Shaking Up Clinical Education
Wisconsin native Katrina Anderson hasn’t been through medical school, but she’s seen firsthand how grueling the process can be, especially when it comes to clinical rotations.
Before launching her own company in 2016, she worked in HealthPartner’s central education department, where she helped place medical students into rotations.
“I heard so many different clinicians, clinical operations leaders, and students talk about what I call a ‘silent bottleneck,’” says Anderson, who earned an MBA from University of St. Thomas. “There was no centralized administrative process for rotations, and it became very evident that it was a very cumbersome process. Clinical sites couldn’t focus on education or patient care as much as they wanted to.”
Now, Anderson spends most of her time trying to make life easier for clinicians and students. Three years ago, she partnered with two developers to launch a platform aimed at streamlining the clinical rotation process for both students and hospitals. They dubbed the venture ClinicianNexus.
The platform helps match medical students to clinical rotation sites. Anderson says it’s open to med students, nursing school students, and even physician assistants in training. The goal is to centralize the clinical rotation process for clinicians of every stripe.
Anderson, 29, has big plans for her Minneapolis-based company. In May, ClinicianNexus announced a new partnership with PreCheck, which provides health care-specific background checks. PreCheck’s technology is used in about half of all hospitals in the U.S.
ClinicianNexus also has been accepted into the Cedars-Sinai Accelerator program, a three-month program that provides funding and mentorship for health-focused startups. Anderson will be out in Los Angeles for the summer to complete the program.
TCB recently caught up with Anderson to hear more about her goals for the startup.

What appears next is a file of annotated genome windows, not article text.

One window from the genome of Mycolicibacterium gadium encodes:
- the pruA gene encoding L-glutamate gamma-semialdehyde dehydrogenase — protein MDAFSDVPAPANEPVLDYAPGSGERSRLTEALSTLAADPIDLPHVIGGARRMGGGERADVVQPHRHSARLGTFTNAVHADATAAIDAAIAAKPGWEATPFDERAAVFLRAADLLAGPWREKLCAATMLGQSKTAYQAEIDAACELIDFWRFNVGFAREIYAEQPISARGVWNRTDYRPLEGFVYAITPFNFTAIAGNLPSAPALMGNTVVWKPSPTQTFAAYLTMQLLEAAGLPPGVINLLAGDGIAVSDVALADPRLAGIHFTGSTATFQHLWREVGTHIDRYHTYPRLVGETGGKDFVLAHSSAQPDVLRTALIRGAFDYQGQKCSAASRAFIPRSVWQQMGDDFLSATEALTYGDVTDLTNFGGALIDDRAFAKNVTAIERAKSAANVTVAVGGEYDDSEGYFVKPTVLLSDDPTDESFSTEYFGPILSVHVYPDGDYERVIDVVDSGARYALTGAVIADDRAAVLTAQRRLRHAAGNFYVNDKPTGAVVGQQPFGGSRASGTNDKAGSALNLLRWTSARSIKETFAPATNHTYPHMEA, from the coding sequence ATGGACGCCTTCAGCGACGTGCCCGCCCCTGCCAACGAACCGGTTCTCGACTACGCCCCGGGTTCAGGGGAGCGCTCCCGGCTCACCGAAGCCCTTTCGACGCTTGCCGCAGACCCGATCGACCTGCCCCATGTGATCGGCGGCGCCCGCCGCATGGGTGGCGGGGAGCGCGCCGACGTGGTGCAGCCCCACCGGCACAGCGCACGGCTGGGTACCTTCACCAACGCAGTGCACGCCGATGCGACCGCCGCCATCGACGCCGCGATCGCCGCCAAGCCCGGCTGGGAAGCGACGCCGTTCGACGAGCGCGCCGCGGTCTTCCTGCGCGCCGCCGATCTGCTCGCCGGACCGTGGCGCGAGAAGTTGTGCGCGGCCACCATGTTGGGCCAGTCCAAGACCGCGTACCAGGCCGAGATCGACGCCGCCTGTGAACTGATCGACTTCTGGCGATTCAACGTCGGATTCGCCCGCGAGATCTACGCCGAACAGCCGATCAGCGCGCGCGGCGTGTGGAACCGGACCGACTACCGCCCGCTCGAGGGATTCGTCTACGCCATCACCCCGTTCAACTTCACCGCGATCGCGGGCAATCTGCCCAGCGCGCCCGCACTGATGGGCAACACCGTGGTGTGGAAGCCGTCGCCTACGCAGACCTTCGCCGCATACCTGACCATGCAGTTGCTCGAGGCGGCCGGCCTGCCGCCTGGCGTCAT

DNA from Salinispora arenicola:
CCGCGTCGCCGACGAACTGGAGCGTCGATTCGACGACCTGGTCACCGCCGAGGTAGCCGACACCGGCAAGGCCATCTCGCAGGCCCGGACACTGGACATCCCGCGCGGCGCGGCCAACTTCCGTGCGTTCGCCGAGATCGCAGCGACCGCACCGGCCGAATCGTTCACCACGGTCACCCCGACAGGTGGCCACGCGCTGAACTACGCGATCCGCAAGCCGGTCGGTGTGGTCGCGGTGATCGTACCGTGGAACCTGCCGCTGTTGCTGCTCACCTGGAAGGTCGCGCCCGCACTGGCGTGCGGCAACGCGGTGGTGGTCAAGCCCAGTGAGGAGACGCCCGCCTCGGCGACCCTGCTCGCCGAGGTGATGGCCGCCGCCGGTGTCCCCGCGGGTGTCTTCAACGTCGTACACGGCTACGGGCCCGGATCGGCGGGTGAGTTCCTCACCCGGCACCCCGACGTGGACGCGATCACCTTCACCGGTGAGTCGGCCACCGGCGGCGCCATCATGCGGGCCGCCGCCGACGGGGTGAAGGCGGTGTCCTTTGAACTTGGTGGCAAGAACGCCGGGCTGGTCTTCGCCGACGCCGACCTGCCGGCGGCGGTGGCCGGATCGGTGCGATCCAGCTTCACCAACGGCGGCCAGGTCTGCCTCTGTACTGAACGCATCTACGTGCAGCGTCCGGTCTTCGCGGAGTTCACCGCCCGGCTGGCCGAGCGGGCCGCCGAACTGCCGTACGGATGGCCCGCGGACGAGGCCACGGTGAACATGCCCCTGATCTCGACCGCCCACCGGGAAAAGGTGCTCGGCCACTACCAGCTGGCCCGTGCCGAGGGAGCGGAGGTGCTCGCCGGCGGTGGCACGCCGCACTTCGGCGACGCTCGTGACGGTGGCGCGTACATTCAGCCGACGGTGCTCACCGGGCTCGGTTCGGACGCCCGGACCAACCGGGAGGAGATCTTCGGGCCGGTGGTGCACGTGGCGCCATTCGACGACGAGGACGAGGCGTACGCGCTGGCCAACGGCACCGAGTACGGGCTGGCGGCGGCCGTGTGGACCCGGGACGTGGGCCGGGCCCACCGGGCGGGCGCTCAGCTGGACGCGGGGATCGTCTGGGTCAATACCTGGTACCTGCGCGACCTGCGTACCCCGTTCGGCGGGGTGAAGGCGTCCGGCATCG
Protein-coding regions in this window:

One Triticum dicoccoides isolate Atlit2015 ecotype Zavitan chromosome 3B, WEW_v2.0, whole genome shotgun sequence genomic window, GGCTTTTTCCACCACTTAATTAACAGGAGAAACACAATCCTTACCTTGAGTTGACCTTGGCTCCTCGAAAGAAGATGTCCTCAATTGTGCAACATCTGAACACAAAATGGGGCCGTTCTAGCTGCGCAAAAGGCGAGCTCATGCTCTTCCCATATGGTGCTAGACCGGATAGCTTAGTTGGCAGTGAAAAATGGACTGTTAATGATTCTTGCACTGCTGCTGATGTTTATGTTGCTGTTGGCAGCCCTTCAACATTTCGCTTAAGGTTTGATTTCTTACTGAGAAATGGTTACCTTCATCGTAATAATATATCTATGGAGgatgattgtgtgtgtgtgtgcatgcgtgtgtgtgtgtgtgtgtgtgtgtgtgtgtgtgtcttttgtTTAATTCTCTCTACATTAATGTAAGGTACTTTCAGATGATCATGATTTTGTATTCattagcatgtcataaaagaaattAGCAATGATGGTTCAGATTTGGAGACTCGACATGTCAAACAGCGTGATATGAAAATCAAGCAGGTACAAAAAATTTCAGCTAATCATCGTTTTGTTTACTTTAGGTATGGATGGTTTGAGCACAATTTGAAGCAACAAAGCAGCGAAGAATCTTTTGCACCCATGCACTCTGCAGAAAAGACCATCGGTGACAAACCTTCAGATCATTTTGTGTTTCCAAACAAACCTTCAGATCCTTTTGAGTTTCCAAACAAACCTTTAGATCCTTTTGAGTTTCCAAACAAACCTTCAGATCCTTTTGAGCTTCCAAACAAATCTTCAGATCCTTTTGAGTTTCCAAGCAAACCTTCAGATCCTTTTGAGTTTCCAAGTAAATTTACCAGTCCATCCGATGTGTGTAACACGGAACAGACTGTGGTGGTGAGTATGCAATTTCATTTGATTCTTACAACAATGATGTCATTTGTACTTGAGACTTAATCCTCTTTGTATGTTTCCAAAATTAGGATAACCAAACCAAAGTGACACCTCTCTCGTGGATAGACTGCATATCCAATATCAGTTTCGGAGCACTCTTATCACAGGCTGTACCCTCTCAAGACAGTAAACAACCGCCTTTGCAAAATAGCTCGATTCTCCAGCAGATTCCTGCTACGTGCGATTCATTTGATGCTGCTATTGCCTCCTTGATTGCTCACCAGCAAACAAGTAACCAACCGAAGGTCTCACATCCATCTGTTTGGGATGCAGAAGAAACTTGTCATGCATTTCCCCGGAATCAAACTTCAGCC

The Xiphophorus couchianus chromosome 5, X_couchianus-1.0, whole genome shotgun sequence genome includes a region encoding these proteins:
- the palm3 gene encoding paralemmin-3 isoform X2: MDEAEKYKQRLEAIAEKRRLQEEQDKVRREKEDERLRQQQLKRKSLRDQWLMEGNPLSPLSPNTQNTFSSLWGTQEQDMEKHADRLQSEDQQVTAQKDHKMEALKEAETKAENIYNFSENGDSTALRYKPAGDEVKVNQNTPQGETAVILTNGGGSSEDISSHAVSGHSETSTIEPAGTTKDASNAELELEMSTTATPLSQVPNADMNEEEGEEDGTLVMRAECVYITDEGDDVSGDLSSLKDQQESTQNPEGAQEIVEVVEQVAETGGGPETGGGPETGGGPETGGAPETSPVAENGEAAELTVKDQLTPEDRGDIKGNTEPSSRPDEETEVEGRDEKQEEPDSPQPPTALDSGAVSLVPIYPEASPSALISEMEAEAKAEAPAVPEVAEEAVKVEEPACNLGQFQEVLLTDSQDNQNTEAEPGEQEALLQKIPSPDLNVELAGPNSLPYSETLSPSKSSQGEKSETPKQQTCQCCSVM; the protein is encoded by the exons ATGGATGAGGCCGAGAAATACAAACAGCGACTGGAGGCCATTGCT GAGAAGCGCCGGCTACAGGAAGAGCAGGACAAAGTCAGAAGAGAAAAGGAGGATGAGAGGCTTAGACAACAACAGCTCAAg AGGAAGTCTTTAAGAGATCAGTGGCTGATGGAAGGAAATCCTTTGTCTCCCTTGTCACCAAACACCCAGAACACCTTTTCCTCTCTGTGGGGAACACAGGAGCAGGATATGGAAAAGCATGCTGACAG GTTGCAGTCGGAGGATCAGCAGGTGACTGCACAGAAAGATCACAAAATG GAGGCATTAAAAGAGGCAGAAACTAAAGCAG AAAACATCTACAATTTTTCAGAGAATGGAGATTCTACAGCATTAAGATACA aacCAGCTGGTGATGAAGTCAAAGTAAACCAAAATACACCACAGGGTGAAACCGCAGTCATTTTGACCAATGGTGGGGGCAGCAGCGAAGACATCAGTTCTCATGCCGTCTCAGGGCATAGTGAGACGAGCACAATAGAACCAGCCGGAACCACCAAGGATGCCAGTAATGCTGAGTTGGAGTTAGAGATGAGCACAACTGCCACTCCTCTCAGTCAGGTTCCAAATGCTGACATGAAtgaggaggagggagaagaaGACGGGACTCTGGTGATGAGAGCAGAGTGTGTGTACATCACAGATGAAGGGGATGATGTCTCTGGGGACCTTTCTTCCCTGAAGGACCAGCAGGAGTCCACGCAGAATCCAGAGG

You’ve compared your company to Airbnb for clinical rotations. What do you mean by that?
We support the connection between hospitals and schools by offering a single platform. We liken it to Airbnb because we help the hospitals carve out their capacity to teach, and the students use the same tool to schedule, onboard, and go through that system all in one location. And it’s not necessarily a social network, but everyone has a profile, so it helps clinicians get connected to each other and students.
How long have you been running this company?
We just celebrated our third birthday, and we incorporated on May 4. (I like to celebrate via Star Wars.) In 2017, we beta tested the platform with one hospital and its affiliated medical and nursing schools in Moreno Valley, California. The hospital system is Riverside University Health System.
In 2018, we were able to validate our product at scale through a relationship with the largest for-profit healthcare system in the country. That put us in 48 of their hospitals spanning 11 states. Now, our product is used in 57 hospitals, with over 100 schools, and they’ve got 9,000 students using it today.
Sounds like the company has grown quite a bit since it started. What’s next?
We are huge believers in supporting our clinician workforce in any way that we can — any way we can humanize the rotation process for them. Medical education is one of the top five contributing factors to burnout in clinicians. Some clinicians will say they learned to burn out because that’s what they were trained to do in medical school. We also want to support clinicians connecting together, not just medical students over here, nursing students over here, PA students over there. We want to support the entire care team.
Why are clinicians getting burned out so quickly? And what are the consequences?
A lot of people attribute it to having too much to enter into electronic health records, or medical workers just getting exhausted from caring for too many people with too little resources and too little time. Our clinicians are kind of getting to the end of their rope, and there’s a shortage of them. But I think we have a new generation of people becoming clinicians — people growing up in a culture that encourages self care. I think that really conflicts with messages in clinical training. So we’re looking into how we can redesign that system and give a little more control, power, and choice to students in clinical rotations, and also help make sure they make the right matches.
So how does your platform help reduce burnout?
We really hope to be a company that’s a caregiver of caregivers. That means supporting students and future clinicians. We don’t necessarily want to say we’re just a clinical education management software company. We want to support the people behind clinical education, and augment the community behind it. I don’t think this space gets a lot of credit or attention in healthcare, and it’s one of those things that we strongly believe is a catalyst for change in our healthcare outcomes. We believe improving clinician education has a direct benefit and impact on clinical outcomes for their patients. And more than likely, it would reduce costs. That’s what we’re on our way to prove.